Chen's solution to the planning problem, which H.P. intends to test soon with one distributor, was to develop an incentive system that rewarded distributors for sticking to their forecasts by turning those forecasts into purchase commitments. In the lab, the overlap between distributors' forecasts and their actual orders using this system increased to as high as 80 percent. "That's pretty astonishing given that the underlying demand is completely random," Chen says.

                                  The human beings are terrible at making rational decisions and the complex problems such as demand forecast cannot really be solved by complex modeling algorithms or predictive analytics. Applying the economics of incentives to such problems is likely to yield better results. Freakonomics explains the creative use of economics of incentives in great depth. Dan Ariely writes in Predictably Irrational about people predictably making irrational decisions and how it breaks the rules of traditional economics and free markets that are purely based on demand and supply ignoring the human irrationality.

                                  There is a lesson for an enterprise software vendor to design human-centric software that supports human beings in complex decision management process. Good news is that I do see the enterprise software converging towards social computing. Topics such as security that have been considered highly technical are being examined with a human behavior lens ranging from cognitive psychology to anthropology of religion.

                                  I would welcome a range of tools that could help experimental economics gain popularity and dominance in the mainstream business. For instance behavior-based AB testing can be set up in a lab to test out hypothesis based on experimental economics and the results of the experiment could be directly fed to a tool that reconfigures an application or a website in real-time.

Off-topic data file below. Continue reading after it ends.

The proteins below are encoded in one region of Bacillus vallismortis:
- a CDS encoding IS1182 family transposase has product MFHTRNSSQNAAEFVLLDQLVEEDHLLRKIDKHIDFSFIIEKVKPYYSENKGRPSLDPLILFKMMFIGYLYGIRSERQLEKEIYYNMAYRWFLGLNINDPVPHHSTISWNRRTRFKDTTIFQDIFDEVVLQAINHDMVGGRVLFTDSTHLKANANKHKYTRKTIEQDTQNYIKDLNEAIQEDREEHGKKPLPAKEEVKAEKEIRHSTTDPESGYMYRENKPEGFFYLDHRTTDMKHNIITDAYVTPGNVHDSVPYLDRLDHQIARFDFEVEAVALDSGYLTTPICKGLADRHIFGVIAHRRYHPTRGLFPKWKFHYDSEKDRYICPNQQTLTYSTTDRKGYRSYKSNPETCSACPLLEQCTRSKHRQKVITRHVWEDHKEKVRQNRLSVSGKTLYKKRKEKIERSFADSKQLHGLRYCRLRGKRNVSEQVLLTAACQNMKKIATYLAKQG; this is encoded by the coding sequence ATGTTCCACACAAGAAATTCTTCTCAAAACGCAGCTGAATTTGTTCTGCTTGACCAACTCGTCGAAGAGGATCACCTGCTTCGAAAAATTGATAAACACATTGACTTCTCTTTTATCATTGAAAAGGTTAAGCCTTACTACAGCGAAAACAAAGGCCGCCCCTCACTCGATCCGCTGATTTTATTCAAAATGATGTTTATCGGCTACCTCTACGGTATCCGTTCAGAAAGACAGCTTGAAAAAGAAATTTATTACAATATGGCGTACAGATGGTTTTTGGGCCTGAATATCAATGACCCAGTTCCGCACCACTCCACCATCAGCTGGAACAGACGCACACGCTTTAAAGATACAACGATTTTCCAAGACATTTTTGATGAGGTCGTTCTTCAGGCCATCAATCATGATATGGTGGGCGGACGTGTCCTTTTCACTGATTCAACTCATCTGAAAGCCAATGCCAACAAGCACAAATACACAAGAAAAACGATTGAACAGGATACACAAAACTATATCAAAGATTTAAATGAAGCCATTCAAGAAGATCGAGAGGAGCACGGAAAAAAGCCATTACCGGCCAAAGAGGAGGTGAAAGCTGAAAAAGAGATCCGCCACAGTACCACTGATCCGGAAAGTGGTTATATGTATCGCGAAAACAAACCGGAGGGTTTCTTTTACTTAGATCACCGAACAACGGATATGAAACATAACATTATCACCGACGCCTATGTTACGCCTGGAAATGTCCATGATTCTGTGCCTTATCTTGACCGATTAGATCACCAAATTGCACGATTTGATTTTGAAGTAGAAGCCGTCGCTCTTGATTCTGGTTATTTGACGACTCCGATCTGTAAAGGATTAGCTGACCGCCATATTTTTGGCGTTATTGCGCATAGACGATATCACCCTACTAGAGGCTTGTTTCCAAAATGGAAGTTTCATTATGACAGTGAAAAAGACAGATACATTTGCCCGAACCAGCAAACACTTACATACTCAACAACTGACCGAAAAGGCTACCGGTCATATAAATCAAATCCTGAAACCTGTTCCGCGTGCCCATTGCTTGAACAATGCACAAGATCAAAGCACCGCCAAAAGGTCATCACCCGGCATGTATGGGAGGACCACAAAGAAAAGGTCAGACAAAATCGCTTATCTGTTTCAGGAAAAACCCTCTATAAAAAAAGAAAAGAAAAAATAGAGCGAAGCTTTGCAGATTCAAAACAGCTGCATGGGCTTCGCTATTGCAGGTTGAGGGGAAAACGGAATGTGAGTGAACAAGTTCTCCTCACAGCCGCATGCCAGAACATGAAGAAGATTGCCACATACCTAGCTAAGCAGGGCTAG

Monday, February 11, 2008

                                  Data encryption as a new class of DoS

                                  Not to sure what to make out of this argument. Experts from IBM Internet Security Systems, Juniper, nCipher argue that data encryption is a new class of DoS. The post says "It's a new class of DoS attack.. If you can go in and revoke a key and then demand a ransom, it's a fantastic way of attacking a business." This does not make any sense. If someone can get your private key revoked you would have a lot to worry about other than data encryption.

                                  It also says "Another risk is that over-zealous use of encryption will damage an organization's ability to legitimately share and use critical business data". The storage is encrypted but the access is not, so I am not sure what sharing issues the post is talking about. The leading database vendors such as Oracle provides column level encryption where data is encrypted before it is stored but it is decrypted on-the-fly when accessed and it is very transparent to the user or to the application. Though a limited set of real-time data should be encrypted since there is an overhead of decryption every time the data is accessed and the physical and digital security of the real-time data store is much better than an off-line storage such as backup tapes . On the other hand the backups should always completely be encrypted because they are not supposed to be accessed in real time and there is a greater risk of loosing a tape from a UPS truck or get stolen by baggage handlers. In fact Oracle once considered not to allow taking unencrypted backups at all.